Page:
Marks and Spencer shareholders support boss's pay plan

Marc Bolland
Image caption Mr Bolland's pay package has attracted controversy

Marks and Spencer shareholders have given their resounding support to the company's executive pay plan, despite complaints about the controversial £15m pay package offered to its new boss.

Marc Bolland's pay deal was expected to be voted down by many investors, but 83.8% of voting shareholders endorsed the firm's remuneration plans.

Some 7.9% opposed them while 8.3% abstained, M&S said.

However, some shareholders described Mr Bolland's pay as "obscene".

And others said it was "asking for trouble."

Golden hello

Mr Bolland's pay package included a £7.5m 'golden hello' as an incentive to leave Morrisons, and an annual bonus of up to 250% of his £950,000 basic salary. He was also awarded M&S shares.

The company's executive chairman, Sir Stuart Rose, emphasised to shareholders more than once that the majority of Mr Bolland's pay packet would only get paid out if he met demanding performance targets.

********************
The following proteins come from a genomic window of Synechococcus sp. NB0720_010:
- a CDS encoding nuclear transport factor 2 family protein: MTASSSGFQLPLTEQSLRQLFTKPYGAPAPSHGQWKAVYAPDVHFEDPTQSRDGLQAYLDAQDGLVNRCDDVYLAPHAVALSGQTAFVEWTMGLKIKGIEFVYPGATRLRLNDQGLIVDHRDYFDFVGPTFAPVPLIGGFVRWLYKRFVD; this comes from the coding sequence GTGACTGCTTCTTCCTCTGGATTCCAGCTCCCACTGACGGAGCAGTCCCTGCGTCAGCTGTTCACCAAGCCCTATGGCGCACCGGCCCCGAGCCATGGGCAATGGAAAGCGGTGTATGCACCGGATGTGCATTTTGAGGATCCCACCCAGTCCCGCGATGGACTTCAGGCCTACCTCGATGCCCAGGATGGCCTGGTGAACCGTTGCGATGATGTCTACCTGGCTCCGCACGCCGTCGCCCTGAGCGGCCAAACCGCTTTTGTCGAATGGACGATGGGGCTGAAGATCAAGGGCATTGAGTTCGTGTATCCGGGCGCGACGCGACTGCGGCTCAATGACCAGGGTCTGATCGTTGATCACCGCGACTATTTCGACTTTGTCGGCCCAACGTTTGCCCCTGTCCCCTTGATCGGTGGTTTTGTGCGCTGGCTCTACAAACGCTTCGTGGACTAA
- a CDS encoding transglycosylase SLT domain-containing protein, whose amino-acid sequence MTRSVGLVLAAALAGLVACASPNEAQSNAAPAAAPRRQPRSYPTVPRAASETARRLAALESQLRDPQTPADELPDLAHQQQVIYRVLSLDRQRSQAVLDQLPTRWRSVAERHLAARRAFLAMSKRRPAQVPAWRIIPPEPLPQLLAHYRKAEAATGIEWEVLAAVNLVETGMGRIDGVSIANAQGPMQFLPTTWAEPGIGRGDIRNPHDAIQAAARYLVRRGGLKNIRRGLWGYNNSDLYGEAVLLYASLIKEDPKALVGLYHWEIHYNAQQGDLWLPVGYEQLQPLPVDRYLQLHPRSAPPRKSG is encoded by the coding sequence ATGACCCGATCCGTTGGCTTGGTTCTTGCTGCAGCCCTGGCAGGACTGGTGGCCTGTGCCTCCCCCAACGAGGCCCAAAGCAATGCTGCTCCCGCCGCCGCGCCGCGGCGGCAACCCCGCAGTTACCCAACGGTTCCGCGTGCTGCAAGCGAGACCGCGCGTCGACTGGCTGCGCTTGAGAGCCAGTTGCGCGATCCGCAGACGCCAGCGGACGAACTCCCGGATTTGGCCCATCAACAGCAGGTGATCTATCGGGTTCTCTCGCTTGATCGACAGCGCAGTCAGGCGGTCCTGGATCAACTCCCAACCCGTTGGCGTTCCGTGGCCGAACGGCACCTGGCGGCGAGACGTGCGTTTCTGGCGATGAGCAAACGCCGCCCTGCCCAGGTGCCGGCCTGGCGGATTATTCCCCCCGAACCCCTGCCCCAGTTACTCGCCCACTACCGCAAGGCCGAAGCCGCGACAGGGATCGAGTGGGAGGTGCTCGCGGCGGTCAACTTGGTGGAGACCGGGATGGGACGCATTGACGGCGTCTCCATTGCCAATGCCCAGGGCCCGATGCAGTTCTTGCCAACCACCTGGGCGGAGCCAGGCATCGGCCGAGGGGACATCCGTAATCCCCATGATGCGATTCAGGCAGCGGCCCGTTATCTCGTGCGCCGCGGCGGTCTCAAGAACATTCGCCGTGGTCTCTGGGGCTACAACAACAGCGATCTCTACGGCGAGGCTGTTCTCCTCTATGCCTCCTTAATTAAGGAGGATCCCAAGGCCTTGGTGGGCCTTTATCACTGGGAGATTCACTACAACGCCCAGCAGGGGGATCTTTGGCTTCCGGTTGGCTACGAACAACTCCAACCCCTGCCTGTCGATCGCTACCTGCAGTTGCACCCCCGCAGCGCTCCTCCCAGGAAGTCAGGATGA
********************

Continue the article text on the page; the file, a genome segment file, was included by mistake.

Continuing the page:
For his own part, Sir Stuart already agreed in March to a 25% pay cut until he leaves next year, in order to placate shareholders.

Investor anger has been fuelled because last year M&S cut its dividend for the first time since 2000. The pain, say critics, is not being shared.

Shareholder revolts

Marks and Spencer management will be breathing a collective sigh of relief at the vote, having faced shareholder revolts at both of the last two annual meetings.

At last year's AGM, more than a fifth of the shareholders who voted refused to back the re-election of Mr Rose to the board, because of his dual role as chief executive and chairman at the time.

Mr Rose subsequently chose to step down from the chief executive role, creating the vacancy that Mr Bolland was then hired from rival supermarket Morrisons to fill.

Other companies have also faced anger over executive pay recently.

Earlier this month, 47% of Tesco shareholders either voted against its boardroom pay policy or abstained.

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